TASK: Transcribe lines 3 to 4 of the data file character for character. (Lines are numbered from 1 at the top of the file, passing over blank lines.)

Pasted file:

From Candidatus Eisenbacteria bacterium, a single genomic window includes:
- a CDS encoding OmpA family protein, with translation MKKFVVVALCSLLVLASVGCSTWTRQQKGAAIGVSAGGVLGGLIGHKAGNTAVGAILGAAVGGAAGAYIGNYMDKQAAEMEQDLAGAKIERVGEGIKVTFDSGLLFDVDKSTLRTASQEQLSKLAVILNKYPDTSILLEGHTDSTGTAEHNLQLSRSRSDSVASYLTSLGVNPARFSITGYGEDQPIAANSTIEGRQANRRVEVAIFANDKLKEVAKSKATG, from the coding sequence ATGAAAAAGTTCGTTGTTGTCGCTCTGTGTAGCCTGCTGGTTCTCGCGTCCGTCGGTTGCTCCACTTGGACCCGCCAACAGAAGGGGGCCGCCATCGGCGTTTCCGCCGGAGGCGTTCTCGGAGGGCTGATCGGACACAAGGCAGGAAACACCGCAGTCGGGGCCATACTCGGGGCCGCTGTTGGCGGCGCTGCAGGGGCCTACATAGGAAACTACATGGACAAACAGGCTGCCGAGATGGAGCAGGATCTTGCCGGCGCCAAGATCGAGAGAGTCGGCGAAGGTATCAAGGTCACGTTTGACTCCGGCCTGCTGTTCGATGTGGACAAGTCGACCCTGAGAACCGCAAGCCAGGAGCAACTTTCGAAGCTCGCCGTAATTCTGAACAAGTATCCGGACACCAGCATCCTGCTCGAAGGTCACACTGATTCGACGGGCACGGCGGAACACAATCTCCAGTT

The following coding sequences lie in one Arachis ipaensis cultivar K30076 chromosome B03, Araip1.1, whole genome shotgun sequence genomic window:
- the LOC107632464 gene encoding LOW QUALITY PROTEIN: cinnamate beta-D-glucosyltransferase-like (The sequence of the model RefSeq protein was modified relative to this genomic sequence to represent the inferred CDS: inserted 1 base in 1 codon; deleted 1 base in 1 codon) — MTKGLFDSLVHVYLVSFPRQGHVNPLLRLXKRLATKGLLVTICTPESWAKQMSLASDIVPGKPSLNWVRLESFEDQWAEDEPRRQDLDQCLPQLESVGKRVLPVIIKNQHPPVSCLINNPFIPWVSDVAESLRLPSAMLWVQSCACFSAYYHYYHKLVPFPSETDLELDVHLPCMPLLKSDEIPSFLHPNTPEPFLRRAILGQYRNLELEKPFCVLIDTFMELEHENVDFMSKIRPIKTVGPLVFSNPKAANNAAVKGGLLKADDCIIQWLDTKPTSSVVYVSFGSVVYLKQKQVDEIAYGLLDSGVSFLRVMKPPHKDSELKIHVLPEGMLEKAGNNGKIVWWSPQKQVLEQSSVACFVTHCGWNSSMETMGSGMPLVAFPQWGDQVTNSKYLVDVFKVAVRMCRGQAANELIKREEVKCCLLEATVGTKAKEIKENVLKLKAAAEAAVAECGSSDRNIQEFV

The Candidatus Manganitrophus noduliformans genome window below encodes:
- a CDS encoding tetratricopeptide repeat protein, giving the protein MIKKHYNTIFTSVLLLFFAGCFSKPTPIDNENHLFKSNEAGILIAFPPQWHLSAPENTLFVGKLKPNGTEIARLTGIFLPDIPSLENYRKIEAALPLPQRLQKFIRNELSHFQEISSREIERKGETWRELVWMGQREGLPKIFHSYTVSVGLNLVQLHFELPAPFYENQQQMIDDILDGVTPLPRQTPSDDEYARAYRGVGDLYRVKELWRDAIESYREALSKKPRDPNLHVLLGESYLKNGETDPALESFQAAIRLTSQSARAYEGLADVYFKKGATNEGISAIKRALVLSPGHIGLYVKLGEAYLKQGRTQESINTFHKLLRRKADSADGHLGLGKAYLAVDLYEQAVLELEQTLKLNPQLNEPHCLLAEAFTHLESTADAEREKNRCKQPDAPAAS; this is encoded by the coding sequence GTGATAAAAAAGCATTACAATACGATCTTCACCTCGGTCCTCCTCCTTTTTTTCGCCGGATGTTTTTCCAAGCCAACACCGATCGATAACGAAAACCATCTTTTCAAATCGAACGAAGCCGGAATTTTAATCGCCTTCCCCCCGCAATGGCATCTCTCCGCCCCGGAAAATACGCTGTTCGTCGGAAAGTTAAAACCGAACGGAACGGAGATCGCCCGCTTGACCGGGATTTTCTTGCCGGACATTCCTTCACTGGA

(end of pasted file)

The following coding sequences lie in one Arachis ipaensis cultivar K30076 chromosome B03, Araip1.1, whole genome shotgun sequence genomic window:
- the LOC107632464 gene encoding LOW QUALITY PROTEIN: cinnamate beta-D-glucosyltransferase-like (The sequence of the model RefSeq protein was modified relative to this genomic sequence to represent the inferred CDS: inserted 1 base in 1 codon; deleted 1 base in 1 codon) — MTKGLFDSLVHVYLVSFPRQGHVNPLLRLXKRLATKGLLVTICTPESWAKQMSLASDIVPGKPSLNWVRLESFEDQWAEDEPRRQDLDQCLPQLESVGKRVLPVIIKNQHPPVSCLINNPFIPWVSDVAESLRLPSAMLWVQSCACFSAYYHYYHKLVPFPSETDLELDVHLPCMPLLKSDEIPSFLHPNTPEPFLRRAILGQYRNLELEKPFCVLIDTFMELEHENVDFMSKIRPIKTVGPLVFSNPKAANNAAVKGGLLKADDCIIQWLDTKPTSSVVYVSFGSVVYLKQKQVDEIAYGLLDSGVSFLRVMKPPHKDSELKIHVLPEGMLEKAGNNGKIVWWSPQKQVLEQSSVACFVTHCGWNSSMETMGSGMPLVAFPQWGDQVTNSKYLVDVFKVAVRMCRGQAANELIKREEVKCCLLEATVGTKAKEIKENVLKLKAAAEAAVAECGSSDRNIQEFV